MICHIGAN ESTATE PLANNING ATTORNEYS REPRESENTING CLIENTS IN OAKLAND, MACOMB AND WAYNE COUNTY
“Nearly 60 percent of Americans don’t have a will, according to a new survey by FindLaw.com, the web’s most popular legal information website. Fifty-eight percent of American adults have not written a will, giving them little control or input into issues such as what will happen to their assets and any minor children after they die.” Findlaw.com, June 30, 2008
Estate planning is very important not only for the future of your loved ones, but also for your own future. BROWN AND BROWN, PLC has more than 20 years experience in estate planning. Our firm represents clients in all aspects of estate planning. Our standard estate package includes the following:
Patient Advocate (power of attorney for health care)
General Durable Power of Attorney (effective upon disability)
In addition to the Estate Planning packages we offer, our firm also offers our Michigan Clients legal representation with all areas of probate which include:
Special needs planning (including special needs trusts)
Probate Collections (See also our collection page)
Elder Law – trust and estate work
BROWN AND BROWN, PLC takes great pride in making sure your estate package is designed to fit your unique set of circumstances. Our firm has over 20 years experience in litigating probate matters in Oakland, Macomb and Wayne County. Through our vast knowledge and experience in working with Estate planning and other probate matters, our firm will do everything necessary to carry out your wishes in regards to your estate plan.
Many people ask our firm why do we need to have an estate plan?
Many times, by having the proper estate plan in place it can protect your heirs from potential litigation, tax consequences and unnecessary expenses including legal fees. In addition, sometimes families have health scares. If this means that you or a loved one are in the hospital, then someone will need to act on your behalf. This person will need authority to conduct your affairs including banking, medical decisions, paying bills and representing your interests. Often, failure to have an estate plan can result in the need to file a petition in the probate court to have a guardian or conservator appointed to manage your affairs if you become disabled. This often costs much more than the estate plan and subjects your personal situation to a public courtroom. By not having a person designated to handle your personal affairs should you become disabled or die, it can create uncertainty and conflict within a person’s family. When a person has a properly prepared estate plan, it usually saves money, time and emotional upset.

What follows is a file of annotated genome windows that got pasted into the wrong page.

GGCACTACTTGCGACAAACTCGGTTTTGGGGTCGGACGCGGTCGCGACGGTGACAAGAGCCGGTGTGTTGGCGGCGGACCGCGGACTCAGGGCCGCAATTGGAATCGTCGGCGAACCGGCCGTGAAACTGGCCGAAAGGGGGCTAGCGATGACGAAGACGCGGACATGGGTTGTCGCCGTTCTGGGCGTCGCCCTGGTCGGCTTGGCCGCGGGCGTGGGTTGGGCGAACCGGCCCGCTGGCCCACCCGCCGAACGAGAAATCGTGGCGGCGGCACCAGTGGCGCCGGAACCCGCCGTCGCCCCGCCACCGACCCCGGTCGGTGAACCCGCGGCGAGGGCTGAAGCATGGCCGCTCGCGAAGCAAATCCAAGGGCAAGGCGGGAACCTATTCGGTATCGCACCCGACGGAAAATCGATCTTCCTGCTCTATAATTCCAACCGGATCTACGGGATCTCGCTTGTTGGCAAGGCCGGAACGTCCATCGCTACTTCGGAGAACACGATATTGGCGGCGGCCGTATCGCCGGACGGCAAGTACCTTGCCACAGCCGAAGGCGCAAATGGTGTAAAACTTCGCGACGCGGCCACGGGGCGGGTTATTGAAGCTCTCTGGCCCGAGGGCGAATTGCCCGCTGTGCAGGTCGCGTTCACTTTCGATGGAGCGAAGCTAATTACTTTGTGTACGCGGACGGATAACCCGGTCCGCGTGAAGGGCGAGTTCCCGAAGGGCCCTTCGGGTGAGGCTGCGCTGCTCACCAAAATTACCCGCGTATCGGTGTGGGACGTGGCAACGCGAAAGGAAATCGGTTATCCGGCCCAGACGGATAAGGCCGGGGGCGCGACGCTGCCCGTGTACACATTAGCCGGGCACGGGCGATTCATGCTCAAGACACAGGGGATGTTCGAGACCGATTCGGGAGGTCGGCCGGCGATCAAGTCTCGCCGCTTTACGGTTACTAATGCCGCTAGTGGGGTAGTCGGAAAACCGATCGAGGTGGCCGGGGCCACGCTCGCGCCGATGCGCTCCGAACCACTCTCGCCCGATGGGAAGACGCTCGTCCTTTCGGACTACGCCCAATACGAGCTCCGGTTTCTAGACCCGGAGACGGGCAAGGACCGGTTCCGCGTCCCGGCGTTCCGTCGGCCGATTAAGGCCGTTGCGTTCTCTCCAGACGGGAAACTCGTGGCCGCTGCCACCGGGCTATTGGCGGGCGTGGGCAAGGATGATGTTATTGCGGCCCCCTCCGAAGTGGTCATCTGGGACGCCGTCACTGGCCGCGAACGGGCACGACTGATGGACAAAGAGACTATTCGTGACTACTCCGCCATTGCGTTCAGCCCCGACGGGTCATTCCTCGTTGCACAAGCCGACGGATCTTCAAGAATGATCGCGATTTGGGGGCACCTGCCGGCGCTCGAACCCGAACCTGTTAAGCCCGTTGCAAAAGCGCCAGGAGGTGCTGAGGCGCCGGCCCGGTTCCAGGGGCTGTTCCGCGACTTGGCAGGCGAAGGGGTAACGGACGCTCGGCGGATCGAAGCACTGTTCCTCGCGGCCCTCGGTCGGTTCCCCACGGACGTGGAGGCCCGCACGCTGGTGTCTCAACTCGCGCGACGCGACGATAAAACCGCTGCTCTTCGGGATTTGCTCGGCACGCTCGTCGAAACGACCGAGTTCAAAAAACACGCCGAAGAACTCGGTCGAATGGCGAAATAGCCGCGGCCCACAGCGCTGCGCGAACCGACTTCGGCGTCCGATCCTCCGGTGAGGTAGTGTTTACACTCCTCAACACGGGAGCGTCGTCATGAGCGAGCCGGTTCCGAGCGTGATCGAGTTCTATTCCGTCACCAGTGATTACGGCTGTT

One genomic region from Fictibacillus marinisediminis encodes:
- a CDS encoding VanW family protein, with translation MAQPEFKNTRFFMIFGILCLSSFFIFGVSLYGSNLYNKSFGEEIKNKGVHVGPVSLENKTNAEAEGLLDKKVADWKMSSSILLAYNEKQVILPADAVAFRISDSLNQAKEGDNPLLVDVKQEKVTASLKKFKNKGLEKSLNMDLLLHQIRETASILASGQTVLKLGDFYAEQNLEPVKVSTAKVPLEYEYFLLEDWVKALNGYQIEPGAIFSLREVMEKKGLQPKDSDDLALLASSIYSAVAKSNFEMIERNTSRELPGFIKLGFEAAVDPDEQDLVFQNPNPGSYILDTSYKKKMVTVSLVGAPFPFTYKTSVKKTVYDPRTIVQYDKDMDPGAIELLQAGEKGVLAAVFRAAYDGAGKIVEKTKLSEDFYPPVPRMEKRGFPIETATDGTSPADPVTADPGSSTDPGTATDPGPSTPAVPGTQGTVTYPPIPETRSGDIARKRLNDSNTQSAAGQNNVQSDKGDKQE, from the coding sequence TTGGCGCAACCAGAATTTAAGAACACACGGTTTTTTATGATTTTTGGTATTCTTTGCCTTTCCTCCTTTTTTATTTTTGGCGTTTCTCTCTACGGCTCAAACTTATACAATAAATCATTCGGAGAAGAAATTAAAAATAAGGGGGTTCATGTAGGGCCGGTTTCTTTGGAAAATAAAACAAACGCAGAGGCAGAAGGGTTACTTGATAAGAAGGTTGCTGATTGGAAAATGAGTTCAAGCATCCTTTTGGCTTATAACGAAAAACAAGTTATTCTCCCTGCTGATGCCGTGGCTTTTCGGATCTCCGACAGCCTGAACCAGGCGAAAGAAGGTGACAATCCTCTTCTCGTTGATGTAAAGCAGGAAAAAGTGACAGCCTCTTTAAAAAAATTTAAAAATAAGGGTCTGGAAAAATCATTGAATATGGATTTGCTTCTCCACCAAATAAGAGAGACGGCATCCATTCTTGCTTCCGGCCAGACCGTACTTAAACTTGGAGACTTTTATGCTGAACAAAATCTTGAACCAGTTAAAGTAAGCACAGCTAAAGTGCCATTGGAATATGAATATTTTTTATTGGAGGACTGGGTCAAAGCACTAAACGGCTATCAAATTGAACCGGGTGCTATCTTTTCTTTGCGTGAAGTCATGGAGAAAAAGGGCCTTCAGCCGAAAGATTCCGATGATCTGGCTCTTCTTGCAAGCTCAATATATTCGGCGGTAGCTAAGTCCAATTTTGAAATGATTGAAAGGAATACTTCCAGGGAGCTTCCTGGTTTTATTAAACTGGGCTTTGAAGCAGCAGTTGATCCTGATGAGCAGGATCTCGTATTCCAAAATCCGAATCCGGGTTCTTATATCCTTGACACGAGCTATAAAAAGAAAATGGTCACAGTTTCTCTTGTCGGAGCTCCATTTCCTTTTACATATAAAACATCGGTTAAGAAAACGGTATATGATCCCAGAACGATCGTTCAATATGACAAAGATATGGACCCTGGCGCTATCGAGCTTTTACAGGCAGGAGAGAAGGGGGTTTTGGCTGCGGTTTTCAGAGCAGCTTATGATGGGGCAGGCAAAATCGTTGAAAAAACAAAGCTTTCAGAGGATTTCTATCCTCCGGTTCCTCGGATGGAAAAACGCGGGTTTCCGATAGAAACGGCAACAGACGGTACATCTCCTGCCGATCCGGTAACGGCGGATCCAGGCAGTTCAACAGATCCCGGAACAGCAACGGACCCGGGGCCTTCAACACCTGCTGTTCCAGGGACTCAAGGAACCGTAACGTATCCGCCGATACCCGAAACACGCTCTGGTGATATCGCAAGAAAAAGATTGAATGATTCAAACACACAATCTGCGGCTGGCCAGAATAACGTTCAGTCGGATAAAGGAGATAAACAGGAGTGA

I’m a single person with adult children, shouldn’t I just put my children’s names on the deed to my house to avoid probate?
In some cases, placing a child’s name on the deed with survivorship language avoids probate and saves money. However, once you place a child’s name on the deed, you cannot remove their name without their consent. In addition, you may subject your property to the creditors of your child. In many cases, it is preferable to create a revocable trust and transfer your home into the revocable trust. By doing so, the property can be used for your benefit should you become disabled. In addition, upon death, the property can be transferred to your children and avoid probate. Finally, if the property is in a revocable trust, you can transfer it back out of the trust should you need to sell the property or refinance it. If you act as trustee of your trust during your lifetime and while not disabled, you can transfer the property without the need to obtain anyone’s signature but your own.